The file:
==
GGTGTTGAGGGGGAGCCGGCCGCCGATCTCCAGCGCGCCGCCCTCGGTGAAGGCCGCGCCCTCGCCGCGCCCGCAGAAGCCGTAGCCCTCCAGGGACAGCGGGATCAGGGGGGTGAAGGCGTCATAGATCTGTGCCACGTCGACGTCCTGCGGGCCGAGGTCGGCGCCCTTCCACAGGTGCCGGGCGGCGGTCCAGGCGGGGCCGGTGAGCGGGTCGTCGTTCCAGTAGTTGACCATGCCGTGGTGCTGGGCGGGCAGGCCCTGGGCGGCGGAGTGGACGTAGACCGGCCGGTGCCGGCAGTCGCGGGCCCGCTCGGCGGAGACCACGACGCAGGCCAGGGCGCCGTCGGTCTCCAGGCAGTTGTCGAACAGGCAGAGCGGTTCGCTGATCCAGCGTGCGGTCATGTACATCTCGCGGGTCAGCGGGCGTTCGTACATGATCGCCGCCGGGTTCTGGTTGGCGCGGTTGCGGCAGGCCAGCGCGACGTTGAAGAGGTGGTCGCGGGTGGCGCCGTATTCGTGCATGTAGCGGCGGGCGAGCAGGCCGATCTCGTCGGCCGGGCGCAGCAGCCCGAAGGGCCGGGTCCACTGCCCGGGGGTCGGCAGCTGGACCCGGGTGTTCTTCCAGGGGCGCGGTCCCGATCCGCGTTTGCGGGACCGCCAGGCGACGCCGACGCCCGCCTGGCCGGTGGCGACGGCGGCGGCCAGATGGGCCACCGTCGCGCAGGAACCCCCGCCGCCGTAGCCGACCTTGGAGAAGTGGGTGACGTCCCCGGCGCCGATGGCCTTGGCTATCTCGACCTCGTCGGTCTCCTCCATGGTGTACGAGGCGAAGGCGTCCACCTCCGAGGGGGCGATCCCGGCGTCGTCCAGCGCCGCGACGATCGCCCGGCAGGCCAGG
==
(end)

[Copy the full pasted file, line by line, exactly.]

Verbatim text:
GGTGTTGAGGGGGAGCCGGCCGCCGATCTCCAGCGCGCCGCCCTCGGTGAAGGCCGCGCCCTCGCCGCGCCCGCAGAAGCCGTAGCCCTCCAGGGACAGCGGGATCAGGGGGGTGAAGGCGTCATAGATCTGTGCCACGTCGACGTCCTGCGGGCCGAGGTCGGCGCCCTTCCACAGGTGCCGGGCGGCGGTCCAGGCGGGGCCGGTGAGCGGGTCGTCGTTCCAGTAGTTGACCATGCCGTGGTGCTGGGCGGGCAGGCCCTGGGCGGCGGAGTGGACGTAGACCGGCCGGTGCCGGCAGTCGCGGGCCCGCTCGGCGGAGACCACGACGCAGGCCAGGGCGCCGTCGGTCTCCAGGCAGTTGTCGAACAGGCAGAGCGGTTCGCTGATCCAGCGTGCGGTCATGTACATCTCGCGGGTCAGCGGGCGTTCGTACATGATCGCCGCCGGGTTCTGGTTGGCGCGGTTGCGGCAGGCCAGCGCGACGTTGAAGAGGTGGTCGCGGGTGGCGCCGTATTCGTGCATGTAGCGGCGGGCGAGCAGGCCGATCTCGTCGGCCGGGCGCAGCAGCCCGAAGGGCCGGGTCCACTGCCCGGGGGTCGGCAGCTGGACCCGGGTGTTCTTCCAGGGGCGCGGTCCCGATCCGCGTTTGCGGGACCGCCAGGCGACGCCGACGCCCGCCTGGCCGGTGGCGACGGCGGCGGCCAGATGGGCCACCGTCGCGCAGGAACCCCCGCCGCCGTAGCCGACCTTGGAGAAGTGGGTGACGTCCCCGGCGCCGATGGCCTTGGCTATCTCGACCTCGTCGGTCTCCTCCATGGTGTACGAGGCGAAGGCGTCCACCTCCGAGGGGGCGATCCCGGCGTCGTCCAGCGCCGCGACGATCGCCCGGCAGGCCAGG